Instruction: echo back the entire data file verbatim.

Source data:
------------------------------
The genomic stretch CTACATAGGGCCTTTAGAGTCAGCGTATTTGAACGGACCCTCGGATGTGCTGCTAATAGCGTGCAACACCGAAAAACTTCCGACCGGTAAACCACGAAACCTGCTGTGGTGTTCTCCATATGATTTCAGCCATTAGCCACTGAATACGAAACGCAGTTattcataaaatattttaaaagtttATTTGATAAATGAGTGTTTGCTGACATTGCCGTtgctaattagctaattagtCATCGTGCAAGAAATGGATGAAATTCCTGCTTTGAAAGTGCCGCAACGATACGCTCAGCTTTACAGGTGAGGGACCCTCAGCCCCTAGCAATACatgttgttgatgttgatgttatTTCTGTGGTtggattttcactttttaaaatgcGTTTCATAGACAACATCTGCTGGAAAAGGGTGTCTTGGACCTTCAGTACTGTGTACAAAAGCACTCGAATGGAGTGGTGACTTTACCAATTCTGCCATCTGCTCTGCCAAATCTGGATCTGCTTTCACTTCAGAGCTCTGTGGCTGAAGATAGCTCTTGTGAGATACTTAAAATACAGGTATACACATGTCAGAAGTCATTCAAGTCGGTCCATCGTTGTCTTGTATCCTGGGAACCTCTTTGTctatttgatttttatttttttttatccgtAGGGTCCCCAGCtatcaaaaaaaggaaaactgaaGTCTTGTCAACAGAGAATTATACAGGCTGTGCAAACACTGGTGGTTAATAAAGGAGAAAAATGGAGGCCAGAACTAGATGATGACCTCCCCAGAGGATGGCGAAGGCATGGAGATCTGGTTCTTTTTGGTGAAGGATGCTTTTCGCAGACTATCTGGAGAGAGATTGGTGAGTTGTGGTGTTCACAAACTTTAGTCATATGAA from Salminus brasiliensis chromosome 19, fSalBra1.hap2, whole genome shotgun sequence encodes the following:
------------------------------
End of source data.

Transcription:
The genomic stretch CTACATAGGGCCTTTAGAGTCAGCGTATTTGAACGGACCCTCGGATGTGCTGCTAATAGCGTGCAACACCGAAAAACTTCCGACCGGTAAACCACGAAACCTGCTGTGGTGTTCTCCATATGATTTCAGCCATTAGCCACTGAATACGAAACGCAGTTattcataaaatattttaaaagtttATTTGATAAATGAGTGTTTGCTGACATTGCCGTtgctaattagctaattagtCATCGTGCAAGAAATGGATGAAATTCCTGCTTTGAAAGTGCCGCAACGATACGCTCAGCTTTACAGGTGAGGGACCCTCAGCCCCTAGCAATACatgttgttgatgttgatgttatTTCTGTGGTtggattttcactttttaaaatgcGTTTCATAGACAACATCTGCTGGAAAAGGGTGTCTTGGACCTTCAGTACTGTGTACAAAAGCACTCGAATGGAGTGGTGACTTTACCAATTCTGCCATCTGCTCTGCCAAATCTGGATCTGCTTTCACTTCAGAGCTCTGTGGCTGAAGATAGCTCTTGTGAGATACTTAAAATACAGGTATACACATGTCAGAAGTCATTCAAGTCGGTCCATCGTTGTCTTGTATCCTGGGAACCTCTTTGTctatttgatttttatttttttttatccgtAGGGTCCCCAGCtatcaaaaaaaggaaaactgaaGTCTTGTCAACAGAGAATTATACAGGCTGTGCAAACACTGGTGGTTAATAAAGGAGAAAAATGGAGGCCAGAACTAGATGATGACCTCCCCAGAGGATGGCGAAGGCATGGAGATCTGGTTCTTTTTGGTGAAGGATGCTTTTCGCAGACTATCTGGAGAGAGATTGGTGAGTTGTGGTGTTCACAAACTTTAGTCATATGAA from Salminus brasiliensis chromosome 19, fSalBra1.hap2, whole genome shotgun sequence encodes the following: